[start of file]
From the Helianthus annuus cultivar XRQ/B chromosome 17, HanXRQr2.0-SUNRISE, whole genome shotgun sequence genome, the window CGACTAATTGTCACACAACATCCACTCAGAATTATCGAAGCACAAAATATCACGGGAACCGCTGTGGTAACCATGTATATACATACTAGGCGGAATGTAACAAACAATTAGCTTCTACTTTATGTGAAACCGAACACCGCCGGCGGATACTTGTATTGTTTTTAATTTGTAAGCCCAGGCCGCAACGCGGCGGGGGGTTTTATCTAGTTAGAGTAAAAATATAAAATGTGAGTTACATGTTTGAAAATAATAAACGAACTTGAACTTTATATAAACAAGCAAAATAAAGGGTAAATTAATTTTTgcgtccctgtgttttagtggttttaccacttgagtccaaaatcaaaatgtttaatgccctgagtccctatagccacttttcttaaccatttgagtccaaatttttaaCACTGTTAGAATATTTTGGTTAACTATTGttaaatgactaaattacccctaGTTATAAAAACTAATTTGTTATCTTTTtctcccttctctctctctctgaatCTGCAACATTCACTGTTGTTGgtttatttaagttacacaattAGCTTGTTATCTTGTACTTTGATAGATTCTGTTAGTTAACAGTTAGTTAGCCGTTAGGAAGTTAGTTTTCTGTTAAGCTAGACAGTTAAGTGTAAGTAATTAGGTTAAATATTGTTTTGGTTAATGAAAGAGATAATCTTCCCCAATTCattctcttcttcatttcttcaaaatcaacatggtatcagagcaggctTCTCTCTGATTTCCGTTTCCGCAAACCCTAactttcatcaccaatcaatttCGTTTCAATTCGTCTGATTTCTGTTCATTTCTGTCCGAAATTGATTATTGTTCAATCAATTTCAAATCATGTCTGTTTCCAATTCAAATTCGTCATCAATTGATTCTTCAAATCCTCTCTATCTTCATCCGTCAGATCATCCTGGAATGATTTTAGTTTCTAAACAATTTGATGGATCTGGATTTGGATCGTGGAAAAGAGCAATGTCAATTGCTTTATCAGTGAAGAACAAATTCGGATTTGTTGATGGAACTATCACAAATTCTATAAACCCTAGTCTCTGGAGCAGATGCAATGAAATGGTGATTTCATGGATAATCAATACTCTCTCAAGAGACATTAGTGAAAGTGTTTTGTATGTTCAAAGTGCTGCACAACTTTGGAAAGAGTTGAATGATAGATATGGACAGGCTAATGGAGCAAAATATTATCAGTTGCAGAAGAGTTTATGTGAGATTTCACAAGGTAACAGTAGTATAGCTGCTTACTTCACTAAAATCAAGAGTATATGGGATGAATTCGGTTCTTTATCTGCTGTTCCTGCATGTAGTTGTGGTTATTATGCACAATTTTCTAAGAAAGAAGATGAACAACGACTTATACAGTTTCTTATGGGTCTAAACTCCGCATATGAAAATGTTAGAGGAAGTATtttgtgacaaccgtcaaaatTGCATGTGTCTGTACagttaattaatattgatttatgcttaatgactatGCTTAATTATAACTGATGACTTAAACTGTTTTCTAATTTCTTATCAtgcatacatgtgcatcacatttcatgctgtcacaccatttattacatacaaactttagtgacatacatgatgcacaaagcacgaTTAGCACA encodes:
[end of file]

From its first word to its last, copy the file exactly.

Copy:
From the Helianthus annuus cultivar XRQ/B chromosome 17, HanXRQr2.0-SUNRISE, whole genome shotgun sequence genome, the window CGACTAATTGTCACACAACATCCACTCAGAATTATCGAAGCACAAAATATCACGGGAACCGCTGTGGTAACCATGTATATACATACTAGGCGGAATGTAACAAACAATTAGCTTCTACTTTATGTGAAACCGAACACCGCCGGCGGATACTTGTATTGTTTTTAATTTGTAAGCCCAGGCCGCAACGCGGCGGGGGGTTTTATCTAGTTAGAGTAAAAATATAAAATGTGAGTTACATGTTTGAAAATAATAAACGAACTTGAACTTTATATAAACAAGCAAAATAAAGGGTAAATTAATTTTTgcgtccctgtgttttagtggttttaccacttgagtccaaaatcaaaatgtttaatgccctgagtccctatagccacttttcttaaccatttgagtccaaatttttaaCACTGTTAGAATATTTTGGTTAACTATTGttaaatgactaaattacccctaGTTATAAAAACTAATTTGTTATCTTTTtctcccttctctctctctctgaatCTGCAACATTCACTGTTGTTGgtttatttaagttacacaattAGCTTGTTATCTTGTACTTTGATAGATTCTGTTAGTTAACAGTTAGTTAGCCGTTAGGAAGTTAGTTTTCTGTTAAGCTAGACAGTTAAGTGTAAGTAATTAGGTTAAATATTGTTTTGGTTAATGAAAGAGATAATCTTCCCCAATTCattctcttcttcatttcttcaaaatcaacatggtatcagagcaggctTCTCTCTGATTTCCGTTTCCGCAAACCCTAactttcatcaccaatcaatttCGTTTCAATTCGTCTGATTTCTGTTCATTTCTGTCCGAAATTGATTATTGTTCAATCAATTTCAAATCATGTCTGTTTCCAATTCAAATTCGTCATCAATTGATTCTTCAAATCCTCTCTATCTTCATCCGTCAGATCATCCTGGAATGATTTTAGTTTCTAAACAATTTGATGGATCTGGATTTGGATCGTGGAAAAGAGCAATGTCAATTGCTTTATCAGTGAAGAACAAATTCGGATTTGTTGATGGAACTATCACAAATTCTATAAACCCTAGTCTCTGGAGCAGATGCAATGAAATGGTGATTTCATGGATAATCAATACTCTCTCAAGAGACATTAGTGAAAGTGTTTTGTATGTTCAAAGTGCTGCACAACTTTGGAAAGAGTTGAATGATAGATATGGACAGGCTAATGGAGCAAAATATTATCAGTTGCAGAAGAGTTTATGTGAGATTTCACAAGGTAACAGTAGTATAGCTGCTTACTTCACTAAAATCAAGAGTATATGGGATGAATTCGGTTCTTTATCTGCTGTTCCTGCATGTAGTTGTGGTTATTATGCACAATTTTCTAAGAAAGAAGATGAACAACGACTTATACAGTTTCTTATGGGTCTAAACTCCGCATATGAAAATGTTAGAGGAAGTATtttgtgacaaccgtcaaaatTGCATGTGTCTGTACagttaattaatattgatttatgcttaatgactatGCTTAATTATAACTGATGACTTAAACTGTTTTCTAATTTCTTATCAtgcatacatgtgcatcacatttcatgctgtcacaccatttattacatacaaactttagtgacatacatgatgcacaaagcacgaTTAGCACA encodes: